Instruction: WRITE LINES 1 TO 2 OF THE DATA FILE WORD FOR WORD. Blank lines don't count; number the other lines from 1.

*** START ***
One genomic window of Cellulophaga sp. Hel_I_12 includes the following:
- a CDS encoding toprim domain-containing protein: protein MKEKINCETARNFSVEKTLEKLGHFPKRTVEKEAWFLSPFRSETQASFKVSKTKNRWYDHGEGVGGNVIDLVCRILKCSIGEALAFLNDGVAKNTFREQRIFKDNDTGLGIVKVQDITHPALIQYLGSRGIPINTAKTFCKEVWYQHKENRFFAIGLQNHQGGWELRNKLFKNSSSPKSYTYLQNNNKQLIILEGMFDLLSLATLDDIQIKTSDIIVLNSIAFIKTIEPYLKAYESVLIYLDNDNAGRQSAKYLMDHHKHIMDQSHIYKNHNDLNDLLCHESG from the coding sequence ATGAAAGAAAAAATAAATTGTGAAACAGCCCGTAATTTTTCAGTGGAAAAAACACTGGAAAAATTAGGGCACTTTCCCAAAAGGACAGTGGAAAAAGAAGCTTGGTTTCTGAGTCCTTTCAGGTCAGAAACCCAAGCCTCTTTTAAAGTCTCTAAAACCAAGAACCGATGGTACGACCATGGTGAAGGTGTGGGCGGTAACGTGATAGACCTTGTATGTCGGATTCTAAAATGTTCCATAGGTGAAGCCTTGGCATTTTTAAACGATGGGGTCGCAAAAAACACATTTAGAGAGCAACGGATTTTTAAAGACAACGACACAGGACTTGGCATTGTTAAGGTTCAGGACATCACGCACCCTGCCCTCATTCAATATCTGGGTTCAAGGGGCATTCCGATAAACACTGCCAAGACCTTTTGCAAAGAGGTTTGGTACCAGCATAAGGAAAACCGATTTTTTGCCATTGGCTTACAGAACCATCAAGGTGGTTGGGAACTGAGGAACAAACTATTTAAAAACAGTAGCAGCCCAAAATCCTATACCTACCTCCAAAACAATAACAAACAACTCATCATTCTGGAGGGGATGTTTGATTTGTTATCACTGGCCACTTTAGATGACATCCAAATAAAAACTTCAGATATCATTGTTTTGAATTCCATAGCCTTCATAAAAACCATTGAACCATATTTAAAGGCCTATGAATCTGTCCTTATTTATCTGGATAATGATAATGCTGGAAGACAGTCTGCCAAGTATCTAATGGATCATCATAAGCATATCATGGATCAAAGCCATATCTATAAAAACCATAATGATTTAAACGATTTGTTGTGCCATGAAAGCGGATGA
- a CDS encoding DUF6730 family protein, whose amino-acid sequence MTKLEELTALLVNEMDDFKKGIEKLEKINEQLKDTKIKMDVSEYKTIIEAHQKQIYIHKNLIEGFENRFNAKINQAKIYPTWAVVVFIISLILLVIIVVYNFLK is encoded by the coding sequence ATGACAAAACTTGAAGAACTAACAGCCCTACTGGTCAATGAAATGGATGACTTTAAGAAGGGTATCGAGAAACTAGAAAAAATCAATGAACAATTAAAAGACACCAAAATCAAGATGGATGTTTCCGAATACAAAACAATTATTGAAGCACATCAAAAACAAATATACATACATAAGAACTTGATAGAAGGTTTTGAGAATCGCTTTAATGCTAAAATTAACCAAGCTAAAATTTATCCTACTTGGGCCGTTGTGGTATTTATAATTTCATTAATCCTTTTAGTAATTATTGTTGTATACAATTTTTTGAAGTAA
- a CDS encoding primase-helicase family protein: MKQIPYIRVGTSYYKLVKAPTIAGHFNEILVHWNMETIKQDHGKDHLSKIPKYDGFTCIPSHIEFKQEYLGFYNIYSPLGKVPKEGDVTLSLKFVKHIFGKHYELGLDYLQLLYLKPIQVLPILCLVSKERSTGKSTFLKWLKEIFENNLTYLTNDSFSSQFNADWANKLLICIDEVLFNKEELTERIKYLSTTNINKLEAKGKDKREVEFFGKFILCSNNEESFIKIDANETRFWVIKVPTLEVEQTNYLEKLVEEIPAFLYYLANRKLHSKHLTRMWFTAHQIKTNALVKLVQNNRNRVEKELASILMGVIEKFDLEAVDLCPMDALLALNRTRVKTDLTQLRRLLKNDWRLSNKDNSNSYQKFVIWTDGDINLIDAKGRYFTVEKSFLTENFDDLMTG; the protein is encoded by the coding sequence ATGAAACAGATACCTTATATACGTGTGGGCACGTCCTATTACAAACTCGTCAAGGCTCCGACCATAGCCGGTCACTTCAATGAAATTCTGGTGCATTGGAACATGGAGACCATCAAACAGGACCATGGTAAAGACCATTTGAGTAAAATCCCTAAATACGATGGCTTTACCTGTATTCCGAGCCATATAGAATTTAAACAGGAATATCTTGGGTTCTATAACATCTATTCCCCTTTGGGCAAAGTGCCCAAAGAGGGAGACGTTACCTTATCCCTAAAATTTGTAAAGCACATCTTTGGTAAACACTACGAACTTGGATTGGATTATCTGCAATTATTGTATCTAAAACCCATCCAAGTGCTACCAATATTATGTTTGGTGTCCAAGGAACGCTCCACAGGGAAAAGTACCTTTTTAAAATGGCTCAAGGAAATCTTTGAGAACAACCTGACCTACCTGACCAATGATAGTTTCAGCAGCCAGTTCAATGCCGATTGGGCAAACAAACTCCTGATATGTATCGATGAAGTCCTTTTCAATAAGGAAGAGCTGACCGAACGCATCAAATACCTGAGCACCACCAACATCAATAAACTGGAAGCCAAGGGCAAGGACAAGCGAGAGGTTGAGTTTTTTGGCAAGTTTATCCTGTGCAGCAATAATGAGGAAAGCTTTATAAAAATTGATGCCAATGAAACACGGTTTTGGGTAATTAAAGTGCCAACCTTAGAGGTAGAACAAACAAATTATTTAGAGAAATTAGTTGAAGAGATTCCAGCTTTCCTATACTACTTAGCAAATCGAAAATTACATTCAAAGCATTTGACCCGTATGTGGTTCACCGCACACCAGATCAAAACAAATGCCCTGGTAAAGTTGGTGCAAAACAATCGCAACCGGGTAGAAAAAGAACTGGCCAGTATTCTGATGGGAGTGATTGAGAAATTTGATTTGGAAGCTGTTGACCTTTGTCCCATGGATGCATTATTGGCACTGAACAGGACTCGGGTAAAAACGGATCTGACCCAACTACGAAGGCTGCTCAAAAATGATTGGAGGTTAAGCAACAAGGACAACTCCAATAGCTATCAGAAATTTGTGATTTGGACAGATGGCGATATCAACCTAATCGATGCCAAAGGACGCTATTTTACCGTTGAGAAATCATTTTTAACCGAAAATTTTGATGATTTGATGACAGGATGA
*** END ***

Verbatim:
One genomic window of Cellulophaga sp. Hel_I_12 includes the following:
- a CDS encoding toprim domain-containing protein: protein MKEKINCETARNFSVEKTLEKLGHFPKRTVEKEAWFLSPFRSETQASFKVSKTKNRWYDHGEGVGGNVIDLVCRILKCSIGEALAFLNDGVAKNTFREQRIFKDNDTGLGIVKVQDITHPALIQYLGSRGIPINTAKTFCKEVWYQHKENRFFAIGLQNHQGGWELRNKLFKNSSSPKSYTYLQNNNKQLIILEGMFDLLSLATLDDIQIKTSDIIVLNSIAFIKTIEPYLKAYESVLIYLDNDNAGRQSAKYLMDHHKHIMDQSHIYKNHNDLNDLLCHESG from the coding sequence ATGAAAGAAAAAATAAATTGTGAAACAGCCCGTAATTTTTCAGTGGAAAAAACACTGGAAAAATTAGGGCACTTTCCCAAAAGGACAGTGGAAAAAGAAGCTTGGTTTCTGAGTCCTTTCAGGTCAGAAACCCAAGCCTCTTTTAAAGTCTCTAAAACCAAGAACCGATGGTACGACCATGGTGAAGGTGTGGGCGGTAACGTGATAGACCTTGTATGTCGGATTCTAAAATGTTCCATAGGTGAAGCCTTGGCATTTTTAAACGATGGGGTCGCAAAAAACACATTTAGAGAGCAACGGATTTTTAAAGACAACGACACAGGACTTGGCATTGTTAAGGTTCAGGACATCACGCACCCTGCCCTCATTCAATATCTGGGTTCAAGGGGCATTCCGATAAACACTGCCAAGACCTTTTGCAAAGAGGTTTGGTACCAGCATAAGGAAAACCGATTTTTTGCCATTGGCTTACAGAACCATCAAGGTGGTTGGGAACTGAGGAACAAACTATTTAAAAACAGTAGCAGCCCAAAATCCTATACCTACCTCCAAAACAATAACAAACAACTCATCATTCTGGAGGGGATGTTTGATTTGTTATCACTGGCCACTTTAGATGACATCCAAATAAAAACTTCAGATATCATTGTTTTGAATTCCATAGCCTTCATAAAAACCATTGAACCATATTTAAAGGCCTATGAATCTGTCCTTATTTATCTGGATAATGATAATGCTGGAAGACAGTCTGCCAAGTATCTAATGGATCATCATAAGCATATCATGGATCAAAGCCATATCTATAAAAACCATAATGATTTAAACGATTTGTTGTGCCATGAAAGCGGATGA